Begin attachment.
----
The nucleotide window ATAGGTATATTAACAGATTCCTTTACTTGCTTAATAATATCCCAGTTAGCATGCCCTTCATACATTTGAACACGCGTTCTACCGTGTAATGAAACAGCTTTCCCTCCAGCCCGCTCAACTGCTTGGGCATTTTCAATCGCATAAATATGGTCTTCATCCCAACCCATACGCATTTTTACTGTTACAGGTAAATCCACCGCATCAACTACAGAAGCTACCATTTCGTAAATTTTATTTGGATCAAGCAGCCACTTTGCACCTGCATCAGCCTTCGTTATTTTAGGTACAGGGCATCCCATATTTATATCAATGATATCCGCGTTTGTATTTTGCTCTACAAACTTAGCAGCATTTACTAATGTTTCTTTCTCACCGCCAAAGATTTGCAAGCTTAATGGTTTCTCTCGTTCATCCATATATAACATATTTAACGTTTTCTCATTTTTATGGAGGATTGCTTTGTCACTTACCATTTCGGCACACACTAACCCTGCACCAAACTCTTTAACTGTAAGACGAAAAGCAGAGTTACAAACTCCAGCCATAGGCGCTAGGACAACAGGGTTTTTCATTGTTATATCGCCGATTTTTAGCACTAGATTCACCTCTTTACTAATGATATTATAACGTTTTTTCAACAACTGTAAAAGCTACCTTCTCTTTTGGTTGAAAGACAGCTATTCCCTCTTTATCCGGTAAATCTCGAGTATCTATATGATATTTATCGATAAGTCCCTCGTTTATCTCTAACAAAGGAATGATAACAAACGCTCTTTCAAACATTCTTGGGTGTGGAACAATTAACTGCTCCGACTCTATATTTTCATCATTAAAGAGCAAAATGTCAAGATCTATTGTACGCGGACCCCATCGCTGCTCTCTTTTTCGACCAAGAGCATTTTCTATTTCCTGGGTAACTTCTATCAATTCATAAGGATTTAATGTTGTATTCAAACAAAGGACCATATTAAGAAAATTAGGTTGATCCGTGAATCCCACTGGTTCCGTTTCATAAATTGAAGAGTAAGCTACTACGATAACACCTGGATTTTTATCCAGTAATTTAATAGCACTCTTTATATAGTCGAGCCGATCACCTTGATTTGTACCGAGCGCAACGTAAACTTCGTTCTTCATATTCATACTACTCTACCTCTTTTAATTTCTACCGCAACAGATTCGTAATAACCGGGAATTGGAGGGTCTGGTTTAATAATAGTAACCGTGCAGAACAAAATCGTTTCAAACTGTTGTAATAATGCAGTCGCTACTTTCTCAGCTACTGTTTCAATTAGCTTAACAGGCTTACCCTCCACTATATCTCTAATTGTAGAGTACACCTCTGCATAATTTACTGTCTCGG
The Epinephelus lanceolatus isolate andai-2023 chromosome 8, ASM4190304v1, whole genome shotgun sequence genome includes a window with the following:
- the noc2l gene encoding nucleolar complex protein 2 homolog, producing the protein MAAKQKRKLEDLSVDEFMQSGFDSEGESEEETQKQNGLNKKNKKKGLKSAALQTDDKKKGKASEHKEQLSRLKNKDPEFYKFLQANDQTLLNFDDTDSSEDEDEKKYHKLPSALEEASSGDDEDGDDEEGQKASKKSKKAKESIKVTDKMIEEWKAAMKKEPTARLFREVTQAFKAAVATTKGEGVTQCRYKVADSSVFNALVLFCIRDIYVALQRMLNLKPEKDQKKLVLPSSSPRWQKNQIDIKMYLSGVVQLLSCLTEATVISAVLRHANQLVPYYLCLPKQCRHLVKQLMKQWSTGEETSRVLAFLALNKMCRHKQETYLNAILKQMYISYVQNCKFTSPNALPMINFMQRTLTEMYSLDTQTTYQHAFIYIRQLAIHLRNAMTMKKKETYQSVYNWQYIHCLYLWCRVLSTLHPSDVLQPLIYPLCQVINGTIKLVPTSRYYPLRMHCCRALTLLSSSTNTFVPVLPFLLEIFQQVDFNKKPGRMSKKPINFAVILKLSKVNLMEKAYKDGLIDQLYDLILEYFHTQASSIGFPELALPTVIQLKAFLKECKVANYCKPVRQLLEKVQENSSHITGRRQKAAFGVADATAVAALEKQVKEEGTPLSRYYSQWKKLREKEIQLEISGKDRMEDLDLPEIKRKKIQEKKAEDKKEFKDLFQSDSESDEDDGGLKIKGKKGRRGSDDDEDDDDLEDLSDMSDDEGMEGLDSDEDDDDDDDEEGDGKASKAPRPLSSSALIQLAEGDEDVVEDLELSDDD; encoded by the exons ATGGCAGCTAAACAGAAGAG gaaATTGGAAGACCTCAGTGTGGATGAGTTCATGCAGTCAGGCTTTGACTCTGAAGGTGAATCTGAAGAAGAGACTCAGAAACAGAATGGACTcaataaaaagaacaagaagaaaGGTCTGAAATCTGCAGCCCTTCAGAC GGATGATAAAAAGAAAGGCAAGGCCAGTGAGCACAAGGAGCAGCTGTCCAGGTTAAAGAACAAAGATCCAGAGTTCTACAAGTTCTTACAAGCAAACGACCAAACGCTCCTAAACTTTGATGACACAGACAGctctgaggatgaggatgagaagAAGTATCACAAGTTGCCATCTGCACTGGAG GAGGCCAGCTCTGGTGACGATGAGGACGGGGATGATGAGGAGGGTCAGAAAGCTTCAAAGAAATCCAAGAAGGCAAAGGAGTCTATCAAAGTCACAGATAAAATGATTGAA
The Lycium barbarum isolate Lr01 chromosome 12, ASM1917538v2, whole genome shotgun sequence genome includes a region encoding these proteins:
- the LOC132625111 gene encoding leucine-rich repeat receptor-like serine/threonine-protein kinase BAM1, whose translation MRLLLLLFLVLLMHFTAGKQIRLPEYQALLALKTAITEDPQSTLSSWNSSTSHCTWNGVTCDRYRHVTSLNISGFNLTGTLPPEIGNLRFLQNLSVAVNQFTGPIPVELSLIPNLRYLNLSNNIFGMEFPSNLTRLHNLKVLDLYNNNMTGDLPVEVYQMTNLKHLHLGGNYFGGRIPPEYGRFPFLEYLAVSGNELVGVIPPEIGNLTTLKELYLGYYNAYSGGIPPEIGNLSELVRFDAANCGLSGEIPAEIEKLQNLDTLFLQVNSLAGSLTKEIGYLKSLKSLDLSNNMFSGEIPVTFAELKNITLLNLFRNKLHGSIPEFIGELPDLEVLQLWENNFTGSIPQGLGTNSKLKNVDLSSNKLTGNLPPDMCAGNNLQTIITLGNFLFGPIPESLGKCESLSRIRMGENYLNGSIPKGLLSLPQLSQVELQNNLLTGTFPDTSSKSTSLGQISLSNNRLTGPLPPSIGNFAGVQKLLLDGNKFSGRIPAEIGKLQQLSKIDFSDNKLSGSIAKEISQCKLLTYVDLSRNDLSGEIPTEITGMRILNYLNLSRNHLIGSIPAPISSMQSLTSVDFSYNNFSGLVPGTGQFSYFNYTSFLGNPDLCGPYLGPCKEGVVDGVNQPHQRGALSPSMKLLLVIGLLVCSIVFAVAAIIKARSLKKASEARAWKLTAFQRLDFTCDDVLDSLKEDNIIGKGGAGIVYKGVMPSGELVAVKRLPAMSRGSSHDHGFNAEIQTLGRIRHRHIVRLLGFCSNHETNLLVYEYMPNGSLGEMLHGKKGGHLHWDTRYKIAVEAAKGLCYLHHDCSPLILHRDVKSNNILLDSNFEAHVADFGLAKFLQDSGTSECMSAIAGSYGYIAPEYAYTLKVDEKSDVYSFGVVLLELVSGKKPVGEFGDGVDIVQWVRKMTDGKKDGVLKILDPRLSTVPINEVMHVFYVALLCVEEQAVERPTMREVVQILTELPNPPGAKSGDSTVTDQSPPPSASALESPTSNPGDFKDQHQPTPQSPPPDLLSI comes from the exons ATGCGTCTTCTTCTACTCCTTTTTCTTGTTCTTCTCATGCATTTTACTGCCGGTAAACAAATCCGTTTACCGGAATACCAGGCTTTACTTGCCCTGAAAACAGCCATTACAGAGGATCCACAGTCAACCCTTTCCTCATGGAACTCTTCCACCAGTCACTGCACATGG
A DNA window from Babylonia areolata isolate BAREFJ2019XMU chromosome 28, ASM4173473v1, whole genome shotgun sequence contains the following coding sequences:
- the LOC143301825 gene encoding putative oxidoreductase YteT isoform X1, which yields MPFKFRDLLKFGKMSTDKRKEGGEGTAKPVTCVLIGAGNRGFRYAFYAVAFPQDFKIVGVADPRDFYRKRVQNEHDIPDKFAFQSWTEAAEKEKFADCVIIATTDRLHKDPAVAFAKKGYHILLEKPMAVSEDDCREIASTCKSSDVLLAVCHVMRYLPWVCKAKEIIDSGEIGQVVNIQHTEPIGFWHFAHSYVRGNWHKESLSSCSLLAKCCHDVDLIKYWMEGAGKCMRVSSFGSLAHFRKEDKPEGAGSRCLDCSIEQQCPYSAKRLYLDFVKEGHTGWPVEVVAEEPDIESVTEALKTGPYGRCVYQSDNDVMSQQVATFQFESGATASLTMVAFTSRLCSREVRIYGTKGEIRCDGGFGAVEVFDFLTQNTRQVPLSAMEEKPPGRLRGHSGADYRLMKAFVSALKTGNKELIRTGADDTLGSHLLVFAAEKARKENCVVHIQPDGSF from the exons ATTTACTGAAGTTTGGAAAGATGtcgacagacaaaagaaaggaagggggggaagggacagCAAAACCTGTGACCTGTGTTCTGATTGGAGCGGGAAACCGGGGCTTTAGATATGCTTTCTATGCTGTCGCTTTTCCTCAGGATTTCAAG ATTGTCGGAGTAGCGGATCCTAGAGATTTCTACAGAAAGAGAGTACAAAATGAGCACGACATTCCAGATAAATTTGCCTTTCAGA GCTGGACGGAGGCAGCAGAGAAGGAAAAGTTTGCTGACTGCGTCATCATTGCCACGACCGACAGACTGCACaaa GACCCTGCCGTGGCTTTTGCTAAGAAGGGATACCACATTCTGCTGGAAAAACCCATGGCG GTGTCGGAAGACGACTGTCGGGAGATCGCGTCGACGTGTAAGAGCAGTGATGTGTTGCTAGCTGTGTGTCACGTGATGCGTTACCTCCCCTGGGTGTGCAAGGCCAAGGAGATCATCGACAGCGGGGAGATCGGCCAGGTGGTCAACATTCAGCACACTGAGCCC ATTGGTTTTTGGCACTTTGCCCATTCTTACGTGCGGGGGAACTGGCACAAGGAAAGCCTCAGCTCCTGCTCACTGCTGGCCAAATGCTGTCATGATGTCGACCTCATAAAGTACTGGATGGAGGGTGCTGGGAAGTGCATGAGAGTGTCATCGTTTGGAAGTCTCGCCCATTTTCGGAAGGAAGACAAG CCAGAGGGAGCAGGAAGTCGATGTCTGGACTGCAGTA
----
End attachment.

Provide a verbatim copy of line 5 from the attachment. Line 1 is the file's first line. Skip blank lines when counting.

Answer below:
- the LOC132625111 gene encoding leucine-rich repeat receptor-like serine/threonine-protein kinase BAM1, whose translation MRLLLLLFLVLLMHFTAGKQIRLPEYQALLALKTAITEDPQSTLSSWNSSTSHCTWNGVTCDRYRHVTSLNISGFNLTGTLPPEIGNLRFLQNLSVAVNQFTGPIPVELSLIPNLRYLNLSNNIFGMEFPSNLTRLHNLKVLDLYNNNMTGDLPVEVYQMTNLKHLHLGGNYFGGRIPPEYGRFPFLEYLAVSGNELVGVIPPEIGNLTTLKELYLGYYNAYSGGIPPEIGNLSELVRFDAANCGLSGEIPAEIEKLQNLDTLFLQVNSLAGSLTKEIGYLKSLKSLDLSNNMFSGEIPVTFAELKNITLLNLFRNKLHGSIPEFIGELPDLEVLQLWENNFTGSIPQGLGTNSKLKNVDLSSNKLTGNLPPDMCAGNNLQTIITLGNFLFGPIPESLGKCESLSRIRMGENYLNGSIPKGLLSLPQLSQVELQNNLLTGTFPDTSSKSTSLGQISLSNNRLTGPLPPSIGNFAGVQKLLLDGNKFSGRIPAEIGKLQQLSKIDFSDNKLSGSIAKEISQCKLLTYVDLSRNDLSGEIPTEITGMRILNYLNLSRNHLIGSIPAPISSMQSLTSVDFSYNNFSGLVPGTGQFSYFNYTSFLGNPDLCGPYLGPCKEGVVDGVNQPHQRGALSPSMKLLLVIGLLVCSIVFAVAAIIKARSLKKASEARAWKLTAFQRLDFTCDDVLDSLKEDNIIGKGGAGIVYKGVMPSGELVAVKRLPAMSRGSSHDHGFNAEIQTLGRIRHRHIVRLLGFCSNHETNLLVYEYMPNGSLGEMLHGKKGGHLHWDTRYKIAVEAAKGLCYLHHDCSPLILHRDVKSNNILLDSNFEAHVADFGLAKFLQDSGTSECMSAIAGSYGYIAPEYAYTLKVDEKSDVYSFGVVLLELVSGKKPVGEFGDGVDIVQWVRKMTDGKKDGVLKILDPRLSTVPINEVMHVFYVALLCVEEQAVERPTMREVVQILTELPNPPGAKSGDSTVTDQSPPPSASALESPTSNPGDFKDQHQPTPQSPPPDLLSI comes from the exons ATGCGTCTTCTTCTACTCCTTTTTCTTGTTCTTCTCATGCATTTTACTGCCGGTAAACAAATCCGTTTACCGGAATACCAGGCTTTACTTGCCCTGAAAACAGCCATTACAGAGGATCCACAGTCAACCCTTTCCTCATGGAACTCTTCCACCAGTCACTGCACATGG